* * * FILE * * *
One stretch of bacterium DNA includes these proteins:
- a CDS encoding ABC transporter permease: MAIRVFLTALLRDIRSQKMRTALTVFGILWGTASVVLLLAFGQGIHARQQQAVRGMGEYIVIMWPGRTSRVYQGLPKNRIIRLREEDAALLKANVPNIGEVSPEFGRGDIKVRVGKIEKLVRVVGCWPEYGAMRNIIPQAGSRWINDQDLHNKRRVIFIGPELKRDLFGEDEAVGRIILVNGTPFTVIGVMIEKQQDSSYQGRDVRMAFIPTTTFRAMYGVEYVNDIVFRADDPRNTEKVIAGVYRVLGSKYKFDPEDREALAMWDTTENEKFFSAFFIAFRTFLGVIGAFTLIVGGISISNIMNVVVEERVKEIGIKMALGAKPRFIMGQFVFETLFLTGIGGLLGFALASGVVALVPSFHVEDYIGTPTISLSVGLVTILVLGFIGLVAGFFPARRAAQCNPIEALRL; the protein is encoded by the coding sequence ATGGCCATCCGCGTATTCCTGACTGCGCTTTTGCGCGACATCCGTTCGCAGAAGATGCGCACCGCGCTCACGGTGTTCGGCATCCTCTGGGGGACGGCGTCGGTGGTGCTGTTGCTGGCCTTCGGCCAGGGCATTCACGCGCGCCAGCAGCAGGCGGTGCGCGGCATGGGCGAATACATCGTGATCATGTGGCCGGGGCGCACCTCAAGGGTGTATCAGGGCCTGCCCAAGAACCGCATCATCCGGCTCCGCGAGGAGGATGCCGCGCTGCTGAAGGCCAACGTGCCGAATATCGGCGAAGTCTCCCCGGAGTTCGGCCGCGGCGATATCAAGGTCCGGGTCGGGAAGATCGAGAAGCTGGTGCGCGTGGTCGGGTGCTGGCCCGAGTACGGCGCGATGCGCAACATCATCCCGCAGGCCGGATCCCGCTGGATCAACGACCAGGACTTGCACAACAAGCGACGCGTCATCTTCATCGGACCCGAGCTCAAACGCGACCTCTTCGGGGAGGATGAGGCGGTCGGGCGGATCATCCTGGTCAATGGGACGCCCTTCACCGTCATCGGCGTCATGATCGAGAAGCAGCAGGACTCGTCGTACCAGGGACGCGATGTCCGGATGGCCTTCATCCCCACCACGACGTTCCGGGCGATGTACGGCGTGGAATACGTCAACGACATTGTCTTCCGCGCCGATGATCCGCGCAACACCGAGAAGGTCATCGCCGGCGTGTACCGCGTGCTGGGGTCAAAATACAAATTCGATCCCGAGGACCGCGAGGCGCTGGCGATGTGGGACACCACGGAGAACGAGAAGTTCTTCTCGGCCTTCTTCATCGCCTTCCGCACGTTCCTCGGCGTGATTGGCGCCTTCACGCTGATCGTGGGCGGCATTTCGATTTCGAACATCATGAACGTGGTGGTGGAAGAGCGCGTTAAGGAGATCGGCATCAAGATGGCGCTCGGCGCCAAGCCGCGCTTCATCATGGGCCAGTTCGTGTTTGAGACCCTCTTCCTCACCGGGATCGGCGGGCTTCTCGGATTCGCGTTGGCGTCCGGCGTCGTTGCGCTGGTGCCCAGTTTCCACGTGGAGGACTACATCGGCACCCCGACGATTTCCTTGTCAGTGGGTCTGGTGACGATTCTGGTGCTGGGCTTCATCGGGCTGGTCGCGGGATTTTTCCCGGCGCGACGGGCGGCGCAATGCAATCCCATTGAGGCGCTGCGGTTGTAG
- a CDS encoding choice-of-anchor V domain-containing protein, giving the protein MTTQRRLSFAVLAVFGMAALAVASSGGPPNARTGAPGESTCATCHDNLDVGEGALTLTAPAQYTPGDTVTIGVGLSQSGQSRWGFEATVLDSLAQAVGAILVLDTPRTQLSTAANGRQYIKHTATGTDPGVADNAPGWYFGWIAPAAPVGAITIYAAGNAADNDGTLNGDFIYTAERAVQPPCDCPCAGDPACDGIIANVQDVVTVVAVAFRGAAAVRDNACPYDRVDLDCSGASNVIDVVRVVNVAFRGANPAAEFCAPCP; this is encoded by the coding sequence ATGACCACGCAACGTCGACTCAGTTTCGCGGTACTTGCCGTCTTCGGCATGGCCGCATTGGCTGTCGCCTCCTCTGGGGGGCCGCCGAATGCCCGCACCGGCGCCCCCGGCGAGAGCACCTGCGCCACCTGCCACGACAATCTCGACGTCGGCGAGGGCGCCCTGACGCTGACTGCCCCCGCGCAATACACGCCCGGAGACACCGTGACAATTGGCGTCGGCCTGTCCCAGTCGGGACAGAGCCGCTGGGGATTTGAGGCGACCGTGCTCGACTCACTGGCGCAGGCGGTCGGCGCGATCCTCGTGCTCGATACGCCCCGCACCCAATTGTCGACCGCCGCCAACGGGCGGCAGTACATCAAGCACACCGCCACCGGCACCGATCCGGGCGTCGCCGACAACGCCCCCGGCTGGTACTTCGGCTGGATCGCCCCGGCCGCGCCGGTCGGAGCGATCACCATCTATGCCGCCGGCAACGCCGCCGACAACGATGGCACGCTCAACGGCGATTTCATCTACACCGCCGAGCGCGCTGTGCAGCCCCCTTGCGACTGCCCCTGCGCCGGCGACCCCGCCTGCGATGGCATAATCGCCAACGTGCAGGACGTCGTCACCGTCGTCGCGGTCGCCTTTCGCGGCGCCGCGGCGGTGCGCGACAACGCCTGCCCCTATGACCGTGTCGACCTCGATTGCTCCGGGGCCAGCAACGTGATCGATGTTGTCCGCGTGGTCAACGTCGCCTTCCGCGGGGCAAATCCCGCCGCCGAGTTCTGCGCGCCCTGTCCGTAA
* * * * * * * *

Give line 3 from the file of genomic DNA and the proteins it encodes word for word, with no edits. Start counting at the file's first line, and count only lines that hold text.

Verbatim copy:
- a CDS encoding choice-of-anchor V domain-containing protein, giving the protein MTTQRRLSFAVLAVFGMAALAVASSGGPPNARTGAPGESTCATCHDNLDVGEGALTLTAPAQYTPGDTVTIGVGLSQSGQSRWGFEATVLDSLAQAVGAILVLDTPRTQLSTAANGRQYIKHTATGTDPGVADNAPGWYFGWIAPAAPVGAITIYAAGNAADNDGTLNGDFIYTAERAVQPPCDCPCAGDPACDGIIANVQDVVTVVAVAFRGAAAVRDNACPYDRVDLDCSGASNVIDVVRVVNVAFRGANPAAEFCAPCP; this is encoded by the coding sequence ATGACCACGCAACGTCGACTCAGTTTCGCGGTACTTGCCGTCTTCGGCATGGCCGCATTGGCTGTCGCCTCCTCTGGGGGGCCGCCGAATGCCCGCACCGGCGCCCCCGGCGAGAGCACCTGCGCCACCTGCCACGACAATCTCGACGTCGGCGAGGGCGCCCTGACGCTGACTGCCCCCGCGCAATACACGCCCGGAGACACCGTGACAATTGGCGTCGGCCTGTCCCAGTCGGGACAGAGCCGCTGGGGATTTGAGGCGACCGTGCTCGACTCACTGGCGCAGGCGGTCGGCGCGATCCTCGTGCTCGATACGCCCCGCACCCAATTGTCGACCGCCGCCAACGGGCGGCAGTACATCAAGCACACCGCCACCGGCACCGATCCGGGCGTCGCCGACAACGCCCCCGGCTGGTACTTCGGCTGGATCGCCCCGGCCGCGCCGGTCGGAGCGATCACCATCTATGCCGCCGGCAACGCCGCCGACAACGATGGCACGCTCAACGGCGATTTCATCTACACCGCCGAGCGCGCTGTGCAGCCCCCTTGCGACTGCCCCTGCGCCGGCGACCCCGCCTGCGATGGCATAATCGCCAACGTGCAGGACGTCGTCACCGTCGTCGCGGTCGCCTTTCGCGGCGCCGCGGCGGTGCGCGACAACGCCTGCCCCTATGACCGTGTCGACCTCGATTGCTCCGGGGCCAGCAACGTGATCGATGTTGTCCGCGTGGTCAACGTCGCCTTCCGCGGGGCAAATCCCGCCGCCGAGTTCTGCGCGCCCTGTCCGTAA